Candidate for WA governor warned about profiting from campaign purchases
OLYMPIA, Wash. — A northeastern Washington sheriff running for governor was warned by the state’s Public Disclosure Commission about using money from the sale of his book to prop up his campaign.
A complaint was first filed against Loren Culp in February 2020.
The PDC opened a formal investigation and found that Culp’s campaign purchased 732 copies of “American Cop” and used the books at a fundraiser, which resulted in the campaign receiving a total of $10,230 in net contributions from the proceeds of the sale.
According to the PDC’s General Counsel Sean Flynn, the PDC found Culp stood in a position to profit from goods sold to his own campaign.
“The sale of the book American Cop was directly related to Loren Culp’s campaign for Governor of Washington State, and was part of the campaign fundraising strategy. While the sales prices of the books sold to the Campaign were based on the fair market value, due to his ownership interest in American Cop, Mr. Culp nonetheless personally benefitted from the sale of the books purchased directly from the publisher at the wholesale price,” the PDC stated.
The PDC also added that it found a potential conflict of interest, but ultimately decided the allegation was a minor violation since this is Culp’s first time running for public office, there was a demand for his book before he declared he was running for governor and the campaign disclosed receiving the money made at the campaign event, which represented a small percentage of total campaign funds.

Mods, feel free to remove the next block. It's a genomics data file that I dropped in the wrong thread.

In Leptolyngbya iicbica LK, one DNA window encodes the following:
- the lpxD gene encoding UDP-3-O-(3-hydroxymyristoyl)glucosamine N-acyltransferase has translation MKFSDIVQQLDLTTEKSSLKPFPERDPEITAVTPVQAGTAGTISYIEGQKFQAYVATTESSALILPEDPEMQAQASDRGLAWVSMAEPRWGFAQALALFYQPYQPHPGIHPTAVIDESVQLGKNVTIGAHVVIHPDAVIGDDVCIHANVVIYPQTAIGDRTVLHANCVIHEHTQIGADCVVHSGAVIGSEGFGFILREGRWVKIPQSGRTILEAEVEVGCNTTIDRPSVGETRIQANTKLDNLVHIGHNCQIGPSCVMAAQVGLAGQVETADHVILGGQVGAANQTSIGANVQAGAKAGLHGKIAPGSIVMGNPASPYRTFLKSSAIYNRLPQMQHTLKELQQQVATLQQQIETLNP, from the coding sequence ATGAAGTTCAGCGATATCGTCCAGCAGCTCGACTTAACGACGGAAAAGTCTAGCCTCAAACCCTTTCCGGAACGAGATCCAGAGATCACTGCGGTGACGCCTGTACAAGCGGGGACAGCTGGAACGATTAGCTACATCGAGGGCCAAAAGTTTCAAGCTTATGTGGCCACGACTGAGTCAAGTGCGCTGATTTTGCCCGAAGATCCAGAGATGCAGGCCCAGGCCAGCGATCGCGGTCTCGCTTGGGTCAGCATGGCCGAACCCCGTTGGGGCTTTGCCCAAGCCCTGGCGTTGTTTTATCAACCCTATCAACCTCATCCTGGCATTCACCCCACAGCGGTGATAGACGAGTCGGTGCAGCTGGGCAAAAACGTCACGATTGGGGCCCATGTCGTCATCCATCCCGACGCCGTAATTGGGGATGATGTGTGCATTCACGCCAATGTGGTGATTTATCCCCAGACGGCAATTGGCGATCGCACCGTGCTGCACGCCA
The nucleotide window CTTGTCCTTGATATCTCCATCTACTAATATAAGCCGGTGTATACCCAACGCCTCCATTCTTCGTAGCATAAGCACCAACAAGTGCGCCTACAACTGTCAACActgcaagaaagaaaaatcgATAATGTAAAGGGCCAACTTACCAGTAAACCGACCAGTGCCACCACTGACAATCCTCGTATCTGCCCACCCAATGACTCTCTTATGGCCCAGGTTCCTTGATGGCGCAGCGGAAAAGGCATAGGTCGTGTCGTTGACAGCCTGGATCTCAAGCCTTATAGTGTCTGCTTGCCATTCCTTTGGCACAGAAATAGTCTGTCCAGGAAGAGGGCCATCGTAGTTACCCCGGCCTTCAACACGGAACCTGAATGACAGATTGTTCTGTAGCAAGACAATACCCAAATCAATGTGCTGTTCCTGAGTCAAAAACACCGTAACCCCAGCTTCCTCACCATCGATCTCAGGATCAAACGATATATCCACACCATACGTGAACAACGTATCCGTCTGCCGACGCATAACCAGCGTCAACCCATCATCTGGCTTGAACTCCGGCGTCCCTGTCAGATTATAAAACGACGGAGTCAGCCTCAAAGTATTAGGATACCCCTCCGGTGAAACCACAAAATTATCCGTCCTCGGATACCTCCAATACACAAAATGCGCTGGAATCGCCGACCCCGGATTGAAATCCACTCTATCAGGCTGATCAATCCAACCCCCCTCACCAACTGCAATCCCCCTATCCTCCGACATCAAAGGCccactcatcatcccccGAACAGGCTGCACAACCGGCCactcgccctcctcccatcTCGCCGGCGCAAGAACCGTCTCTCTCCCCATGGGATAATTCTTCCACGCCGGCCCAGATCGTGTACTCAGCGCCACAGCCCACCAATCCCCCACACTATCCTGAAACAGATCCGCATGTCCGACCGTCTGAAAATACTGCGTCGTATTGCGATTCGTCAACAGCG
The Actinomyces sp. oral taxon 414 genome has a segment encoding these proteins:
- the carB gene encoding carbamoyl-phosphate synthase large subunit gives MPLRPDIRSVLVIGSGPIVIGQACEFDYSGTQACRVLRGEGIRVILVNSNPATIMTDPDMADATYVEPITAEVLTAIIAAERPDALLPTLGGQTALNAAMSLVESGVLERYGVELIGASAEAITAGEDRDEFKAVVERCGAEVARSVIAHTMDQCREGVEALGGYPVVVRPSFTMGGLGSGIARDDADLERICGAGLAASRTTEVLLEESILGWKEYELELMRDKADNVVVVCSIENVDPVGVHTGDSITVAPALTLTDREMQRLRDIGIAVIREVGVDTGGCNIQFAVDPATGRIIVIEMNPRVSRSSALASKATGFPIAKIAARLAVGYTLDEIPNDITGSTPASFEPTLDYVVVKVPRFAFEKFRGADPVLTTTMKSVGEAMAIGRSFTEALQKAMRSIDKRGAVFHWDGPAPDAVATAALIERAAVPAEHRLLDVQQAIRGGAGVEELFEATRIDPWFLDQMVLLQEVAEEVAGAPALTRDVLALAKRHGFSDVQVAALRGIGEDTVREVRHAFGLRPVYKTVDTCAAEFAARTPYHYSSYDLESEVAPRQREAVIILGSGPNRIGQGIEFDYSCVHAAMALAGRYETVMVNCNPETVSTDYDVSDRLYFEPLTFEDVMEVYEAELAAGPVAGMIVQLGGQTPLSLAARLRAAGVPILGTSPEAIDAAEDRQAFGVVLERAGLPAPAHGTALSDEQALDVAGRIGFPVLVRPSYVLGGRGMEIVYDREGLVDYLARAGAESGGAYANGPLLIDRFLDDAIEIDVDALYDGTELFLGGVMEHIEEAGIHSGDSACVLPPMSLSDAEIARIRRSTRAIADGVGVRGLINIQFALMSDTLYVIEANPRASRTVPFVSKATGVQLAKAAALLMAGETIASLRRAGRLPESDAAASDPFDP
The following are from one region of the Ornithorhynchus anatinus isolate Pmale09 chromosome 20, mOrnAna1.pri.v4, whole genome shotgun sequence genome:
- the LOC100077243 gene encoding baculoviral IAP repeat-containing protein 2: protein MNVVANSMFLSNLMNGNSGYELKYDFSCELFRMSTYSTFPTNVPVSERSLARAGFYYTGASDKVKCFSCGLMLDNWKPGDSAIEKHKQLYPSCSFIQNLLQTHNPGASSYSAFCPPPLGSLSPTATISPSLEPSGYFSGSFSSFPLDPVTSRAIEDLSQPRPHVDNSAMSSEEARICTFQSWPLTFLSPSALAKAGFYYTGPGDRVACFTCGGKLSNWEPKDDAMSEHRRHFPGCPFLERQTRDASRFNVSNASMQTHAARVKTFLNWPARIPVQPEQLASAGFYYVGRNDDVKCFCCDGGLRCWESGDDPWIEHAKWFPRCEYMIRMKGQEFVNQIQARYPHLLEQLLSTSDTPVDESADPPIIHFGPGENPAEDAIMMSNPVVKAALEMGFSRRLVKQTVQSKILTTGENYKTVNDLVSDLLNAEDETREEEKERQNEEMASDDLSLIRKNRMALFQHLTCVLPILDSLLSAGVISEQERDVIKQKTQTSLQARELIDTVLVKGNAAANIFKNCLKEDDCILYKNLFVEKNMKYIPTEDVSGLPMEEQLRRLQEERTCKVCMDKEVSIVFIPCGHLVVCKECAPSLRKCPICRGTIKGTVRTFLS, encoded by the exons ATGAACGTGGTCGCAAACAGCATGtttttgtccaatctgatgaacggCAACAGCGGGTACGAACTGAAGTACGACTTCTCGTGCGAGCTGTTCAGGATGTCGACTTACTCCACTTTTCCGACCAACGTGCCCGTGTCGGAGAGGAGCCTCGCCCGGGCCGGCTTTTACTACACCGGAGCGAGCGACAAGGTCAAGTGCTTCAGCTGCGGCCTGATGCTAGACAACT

Ultimately, the PDC dismissed the case and issued Culp a formal warning that stated the issue would be considered by the commission if there were ever future violations of PDC laws and rules.
When asked for comment on the warning, Christopher Gergen, Culp’s campaign manager, said “The case was dismissed as clearly stated by the PDC due to no wrongdoing. The case documents are available to the public. Mr. Culp has nothing further to add and maintains he did nothing wrong and did not violate any PDC rules as evidenced by the ruling.”
Flynn said that dismissal does not necessarily support a conclusion of no violation. Flynn said, in this case, the PDC’s assessment that the allegations and surrounding facts offered support to a finding of a violation, but did not warrant pursuing formal enforcement action.
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